ON THE TRAIL OF NEGRO FOLK-SONGS

A Collection Of Negro Traditional & Folk Songs with Sheet Music Lyrics & Commentaries - online book

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34
NEGRO FOLK-SONGS
ous land, but they were among the most precious of the cargo that came over, and they have survived through the years, through the poverty, the hardships, and all the struggles of pioneer life, better than the material goods that accompanied them. While the hearts that cherished them, the lips that sang them, are indistinguishable dust, these songs live on. Students of balladry know that America is still rich in the traditional songs of the old country, that in remote mountain sections of the South to-day there is perhaps a rarer heri­tage of English and Scotch folk-songs actually being sung from oral tradition than in any part of Great Britain. The old songs and bal­lads have been lovingly remembered, transmitted orally from gener­ation to generation, with variations such as inevitably come in a change of surroundings and social conditions. The old songs are alive among us, and the American versions are distinctive, as true to the traditions as those handed down on the other side of the water, though differing from them in details.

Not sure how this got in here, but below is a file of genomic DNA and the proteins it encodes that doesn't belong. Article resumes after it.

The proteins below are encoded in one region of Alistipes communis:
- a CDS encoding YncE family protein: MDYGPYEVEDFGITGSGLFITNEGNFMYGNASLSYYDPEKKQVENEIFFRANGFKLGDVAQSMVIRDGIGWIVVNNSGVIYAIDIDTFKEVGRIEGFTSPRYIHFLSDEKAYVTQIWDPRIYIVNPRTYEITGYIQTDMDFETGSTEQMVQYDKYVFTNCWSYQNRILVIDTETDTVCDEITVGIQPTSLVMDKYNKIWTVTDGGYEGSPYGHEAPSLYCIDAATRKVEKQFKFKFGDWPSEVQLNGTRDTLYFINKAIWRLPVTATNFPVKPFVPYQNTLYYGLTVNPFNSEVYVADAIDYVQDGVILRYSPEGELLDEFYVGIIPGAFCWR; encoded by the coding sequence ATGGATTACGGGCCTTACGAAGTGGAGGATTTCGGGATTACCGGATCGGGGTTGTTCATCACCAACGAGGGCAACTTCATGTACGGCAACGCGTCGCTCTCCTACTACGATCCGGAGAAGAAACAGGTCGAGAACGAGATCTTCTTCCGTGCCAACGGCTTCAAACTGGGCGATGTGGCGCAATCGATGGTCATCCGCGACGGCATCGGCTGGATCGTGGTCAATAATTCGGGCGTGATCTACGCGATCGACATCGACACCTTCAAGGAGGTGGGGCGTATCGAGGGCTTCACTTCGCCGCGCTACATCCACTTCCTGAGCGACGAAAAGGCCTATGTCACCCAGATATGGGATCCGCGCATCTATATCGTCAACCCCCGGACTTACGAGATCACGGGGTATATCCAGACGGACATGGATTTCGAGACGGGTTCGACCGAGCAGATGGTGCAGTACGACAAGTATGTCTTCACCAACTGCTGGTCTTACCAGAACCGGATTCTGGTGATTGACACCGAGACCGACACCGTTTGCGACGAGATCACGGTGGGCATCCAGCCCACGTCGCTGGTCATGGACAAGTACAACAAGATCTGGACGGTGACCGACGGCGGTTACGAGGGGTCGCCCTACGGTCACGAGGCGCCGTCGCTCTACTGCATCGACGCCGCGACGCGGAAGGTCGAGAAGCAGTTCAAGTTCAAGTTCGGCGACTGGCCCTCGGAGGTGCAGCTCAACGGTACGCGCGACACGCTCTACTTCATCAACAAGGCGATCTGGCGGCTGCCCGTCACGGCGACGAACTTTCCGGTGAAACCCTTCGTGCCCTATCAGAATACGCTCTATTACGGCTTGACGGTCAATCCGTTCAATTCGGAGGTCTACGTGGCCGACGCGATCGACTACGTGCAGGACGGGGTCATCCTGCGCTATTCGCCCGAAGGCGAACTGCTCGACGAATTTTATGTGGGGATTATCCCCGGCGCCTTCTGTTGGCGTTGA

In the early days on the plantations in the South, when books and newspapers were less plentiful than now, songs formed a larger part of the social life than they do at present. At the "great house" the loved old ballads would be sung over and over, till the house ser­vants, being quick of memory and of apt musical ear, would learn them, then pass them on in turn to their brethren of the fields. This process would be altogether oral, since the slaves were not taught to read or write, save in exceptional cases, and their communication with each other and with the outside world would of necessity be by the spoken word.
By cabin firesides, as before the great hearths in big houses, the old songs would be learned by the little folk as part of their natural heritage, to be handed down to their children and their children's children. Such a survival among the Negroes was remarkable, far more so than song-preservation among the whites, who in many in­stances kept old ballads by writing them down in notebooks, and learning them from old broadsides or keepsake volumes; while the Negroes had none of these aids, but had to sing each song as they learned it from hearing others sing it, and must remember it of them­selves. And yet they cherished the old songs and had their own ver­sions of them.
My first find of folk-material of this sort made a great impres­sion on my mind. Some years ago I was sitting on the porch of my sister's home in Virginia, talking with a young colored maid who loafed on the steps. It was a warm summer afternoon when neither of us felt inclined to exertion, and Lucy was entertaining me with